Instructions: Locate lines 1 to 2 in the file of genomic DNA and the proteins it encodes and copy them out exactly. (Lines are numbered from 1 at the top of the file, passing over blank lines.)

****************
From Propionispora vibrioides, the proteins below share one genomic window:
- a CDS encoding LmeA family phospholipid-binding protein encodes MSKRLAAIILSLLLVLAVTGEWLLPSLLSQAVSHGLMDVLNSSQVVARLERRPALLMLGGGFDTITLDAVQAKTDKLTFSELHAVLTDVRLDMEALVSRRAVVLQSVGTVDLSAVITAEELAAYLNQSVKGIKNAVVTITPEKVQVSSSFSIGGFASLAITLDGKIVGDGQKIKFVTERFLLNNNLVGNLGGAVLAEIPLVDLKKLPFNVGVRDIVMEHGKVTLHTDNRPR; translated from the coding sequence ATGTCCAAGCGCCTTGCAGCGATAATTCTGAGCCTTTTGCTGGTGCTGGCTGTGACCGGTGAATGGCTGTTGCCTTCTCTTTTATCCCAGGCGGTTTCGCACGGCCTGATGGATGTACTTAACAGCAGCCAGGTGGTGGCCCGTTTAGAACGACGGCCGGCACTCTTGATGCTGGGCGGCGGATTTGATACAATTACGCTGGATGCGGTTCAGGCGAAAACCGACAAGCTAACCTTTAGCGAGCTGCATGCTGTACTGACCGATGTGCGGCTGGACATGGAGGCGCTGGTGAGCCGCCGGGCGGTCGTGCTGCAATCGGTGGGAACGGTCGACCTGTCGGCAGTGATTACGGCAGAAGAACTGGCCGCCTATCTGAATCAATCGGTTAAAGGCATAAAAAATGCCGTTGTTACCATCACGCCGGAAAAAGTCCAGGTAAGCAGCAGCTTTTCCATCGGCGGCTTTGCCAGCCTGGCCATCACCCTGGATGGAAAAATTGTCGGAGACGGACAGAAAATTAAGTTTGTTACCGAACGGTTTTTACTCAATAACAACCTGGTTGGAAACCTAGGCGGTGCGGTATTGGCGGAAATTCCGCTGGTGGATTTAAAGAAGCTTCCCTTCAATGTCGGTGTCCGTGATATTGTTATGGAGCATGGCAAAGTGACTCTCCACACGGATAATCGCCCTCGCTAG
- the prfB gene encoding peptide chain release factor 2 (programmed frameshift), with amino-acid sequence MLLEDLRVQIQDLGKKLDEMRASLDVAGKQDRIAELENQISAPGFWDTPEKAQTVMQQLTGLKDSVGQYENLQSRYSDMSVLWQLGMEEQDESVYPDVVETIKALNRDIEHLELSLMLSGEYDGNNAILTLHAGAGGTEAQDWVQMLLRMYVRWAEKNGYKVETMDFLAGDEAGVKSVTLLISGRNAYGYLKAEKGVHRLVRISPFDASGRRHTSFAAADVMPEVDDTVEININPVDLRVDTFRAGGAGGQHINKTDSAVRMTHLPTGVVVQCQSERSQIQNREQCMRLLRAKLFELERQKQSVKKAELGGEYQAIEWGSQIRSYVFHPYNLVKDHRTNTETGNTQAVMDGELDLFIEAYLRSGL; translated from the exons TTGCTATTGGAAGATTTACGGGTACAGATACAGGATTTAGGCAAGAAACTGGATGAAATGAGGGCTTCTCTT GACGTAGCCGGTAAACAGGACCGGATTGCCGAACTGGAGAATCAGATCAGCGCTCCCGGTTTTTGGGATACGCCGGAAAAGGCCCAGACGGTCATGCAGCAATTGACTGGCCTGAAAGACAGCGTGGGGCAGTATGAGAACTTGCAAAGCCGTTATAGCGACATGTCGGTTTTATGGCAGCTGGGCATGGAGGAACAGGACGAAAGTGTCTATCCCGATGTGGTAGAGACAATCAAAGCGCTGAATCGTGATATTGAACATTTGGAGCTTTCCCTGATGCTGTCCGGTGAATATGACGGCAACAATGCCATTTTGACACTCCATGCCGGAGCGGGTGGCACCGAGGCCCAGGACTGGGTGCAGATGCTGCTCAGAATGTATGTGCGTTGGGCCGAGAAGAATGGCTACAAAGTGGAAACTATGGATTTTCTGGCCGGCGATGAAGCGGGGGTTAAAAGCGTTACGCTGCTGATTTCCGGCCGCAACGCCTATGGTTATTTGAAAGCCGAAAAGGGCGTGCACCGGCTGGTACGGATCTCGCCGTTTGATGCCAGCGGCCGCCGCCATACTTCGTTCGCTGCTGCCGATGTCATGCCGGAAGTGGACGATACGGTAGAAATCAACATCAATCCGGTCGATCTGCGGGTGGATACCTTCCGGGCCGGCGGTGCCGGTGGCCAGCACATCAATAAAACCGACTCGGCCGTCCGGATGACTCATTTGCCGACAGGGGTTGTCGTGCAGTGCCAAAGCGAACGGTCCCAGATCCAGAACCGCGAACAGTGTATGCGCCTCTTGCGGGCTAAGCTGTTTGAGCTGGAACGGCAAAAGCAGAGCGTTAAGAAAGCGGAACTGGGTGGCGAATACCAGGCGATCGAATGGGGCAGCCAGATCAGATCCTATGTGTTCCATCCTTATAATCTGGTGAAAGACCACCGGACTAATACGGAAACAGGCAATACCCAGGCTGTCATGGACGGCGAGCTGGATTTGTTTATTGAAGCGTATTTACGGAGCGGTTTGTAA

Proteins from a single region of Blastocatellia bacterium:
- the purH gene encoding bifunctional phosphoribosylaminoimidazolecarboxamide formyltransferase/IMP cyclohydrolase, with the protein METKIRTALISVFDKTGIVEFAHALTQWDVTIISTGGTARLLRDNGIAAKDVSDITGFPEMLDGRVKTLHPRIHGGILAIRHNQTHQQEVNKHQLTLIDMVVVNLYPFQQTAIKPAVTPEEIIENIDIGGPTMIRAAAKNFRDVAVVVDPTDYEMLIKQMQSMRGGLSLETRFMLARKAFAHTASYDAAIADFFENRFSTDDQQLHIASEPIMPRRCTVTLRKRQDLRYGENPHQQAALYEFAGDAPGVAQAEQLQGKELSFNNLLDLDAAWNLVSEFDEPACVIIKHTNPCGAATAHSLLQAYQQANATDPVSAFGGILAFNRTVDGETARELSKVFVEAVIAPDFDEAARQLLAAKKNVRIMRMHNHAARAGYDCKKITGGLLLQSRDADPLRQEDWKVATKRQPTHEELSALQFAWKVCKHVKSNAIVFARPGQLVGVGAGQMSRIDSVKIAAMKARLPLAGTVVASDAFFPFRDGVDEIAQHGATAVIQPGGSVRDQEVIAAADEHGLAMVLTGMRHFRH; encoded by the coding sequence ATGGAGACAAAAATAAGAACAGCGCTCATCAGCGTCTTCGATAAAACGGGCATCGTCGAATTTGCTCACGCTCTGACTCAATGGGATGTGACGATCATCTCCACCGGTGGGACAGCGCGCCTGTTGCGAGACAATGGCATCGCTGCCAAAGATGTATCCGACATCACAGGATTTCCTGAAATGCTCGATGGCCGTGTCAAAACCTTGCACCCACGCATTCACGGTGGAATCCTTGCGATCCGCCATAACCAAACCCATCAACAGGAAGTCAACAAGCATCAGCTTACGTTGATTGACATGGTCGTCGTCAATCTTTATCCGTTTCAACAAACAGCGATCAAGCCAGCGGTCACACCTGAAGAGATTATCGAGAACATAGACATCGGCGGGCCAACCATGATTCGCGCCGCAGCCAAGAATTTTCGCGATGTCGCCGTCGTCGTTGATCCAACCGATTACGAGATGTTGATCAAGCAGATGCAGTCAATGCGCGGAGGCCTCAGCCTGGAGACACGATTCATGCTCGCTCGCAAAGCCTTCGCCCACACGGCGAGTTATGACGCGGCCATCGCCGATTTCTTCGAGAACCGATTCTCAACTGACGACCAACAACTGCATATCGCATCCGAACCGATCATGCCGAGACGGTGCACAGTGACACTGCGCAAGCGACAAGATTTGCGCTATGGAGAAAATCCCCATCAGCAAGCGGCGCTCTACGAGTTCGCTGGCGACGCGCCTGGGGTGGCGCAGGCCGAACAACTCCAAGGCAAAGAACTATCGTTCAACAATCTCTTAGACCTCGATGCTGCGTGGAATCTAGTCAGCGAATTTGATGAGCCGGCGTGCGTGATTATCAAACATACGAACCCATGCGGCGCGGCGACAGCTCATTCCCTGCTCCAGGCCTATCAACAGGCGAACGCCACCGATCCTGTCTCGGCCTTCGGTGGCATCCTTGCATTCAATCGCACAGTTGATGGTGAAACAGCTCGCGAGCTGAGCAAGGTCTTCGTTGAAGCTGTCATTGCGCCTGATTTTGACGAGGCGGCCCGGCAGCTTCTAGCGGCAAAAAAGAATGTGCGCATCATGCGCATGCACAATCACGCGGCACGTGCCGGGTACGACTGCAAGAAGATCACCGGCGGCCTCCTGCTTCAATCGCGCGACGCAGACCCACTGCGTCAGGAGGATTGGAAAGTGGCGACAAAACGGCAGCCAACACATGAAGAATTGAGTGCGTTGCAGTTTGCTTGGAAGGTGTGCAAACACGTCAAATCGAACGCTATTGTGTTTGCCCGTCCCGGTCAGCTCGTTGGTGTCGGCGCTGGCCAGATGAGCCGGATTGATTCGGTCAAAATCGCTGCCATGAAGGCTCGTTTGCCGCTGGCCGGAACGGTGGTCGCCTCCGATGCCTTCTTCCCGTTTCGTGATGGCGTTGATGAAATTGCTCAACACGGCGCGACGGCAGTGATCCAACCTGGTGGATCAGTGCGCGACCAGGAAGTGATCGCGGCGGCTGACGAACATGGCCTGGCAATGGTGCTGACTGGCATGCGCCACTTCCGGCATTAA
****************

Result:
From Propionispora vibrioides, the proteins below share one genomic window:
- a CDS encoding LmeA family phospholipid-binding protein encodes MSKRLAAIILSLLLVLAVTGEWLLPSLLSQAVSHGLMDVLNSSQVVARLERRPALLMLGGGFDTITLDAVQAKTDKLTFSELHAVLTDVRLDMEALVSRRAVVLQSVGTVDLSAVITAEELAAYLNQSVKGIKNAVVTITPEKVQVSSSFSIGGFASLAITLDGKIVGDGQKIKFVTERFLLNNNLVGNLGGAVLAEIPLVDLKKLPFNVGVRDIVMEHGKVTLHTDNRPR; translated from the coding sequence ATGTCCAAGCGCCTTGCAGCGATAATTCTGAGCCTTTTGCTGGTGCTGGCTGTGACCGGTGAATGGCTGTTGCCTTCTCTTTTATCCCAGGCGGTTTCGCACGGCCTGATGGATGTACTTAACAGCAGCCAGGTGGTGGCCCGTTTAGAACGACGGCCGGCACTCTTGATGCTGGGCGGCGGATTTGATACAATTACGCTGGATGCGGTTCAGGCGAAAACCGACAAGCTAACCTTTAGCGAGCTGCATGCTGTACTGACCGATGTGCGGCTGGACATGGAGGCGCTGGTGAGCCGCCGGGCGGTCGTGCTGCAATCGGTGGGAACGGTCGACCTGTCGGCAGTGATTACGGCAGAAGAACTGGCCGCCTATCTGAATCAATCGGTTAAAGGCATAAAAAATGCCGTTGTTACCATCACGCCGGAAAAAGTCCAGGTAAGCAGCAGCTTTTCCATCGGCGGCTTTGCCAGCCTGGCCATCACCCTGGATGGAAAAATTGTCGGAGACGGACAGAAAATTAAGTTTGTTACCGAACGGTTTTTACTCAATAACAACCTGGTTGGAAACCTAGGCGGTGCGGTATTGGCGGAAATTCCGCTGGTGGATTTAAAGAAGCTTCCCTTCAATGTCGGTGTCCGTGATATTGTTATGGAGCATGGCAAAGTGACTCTCCACACGGATAATCGCCCTCGCTAG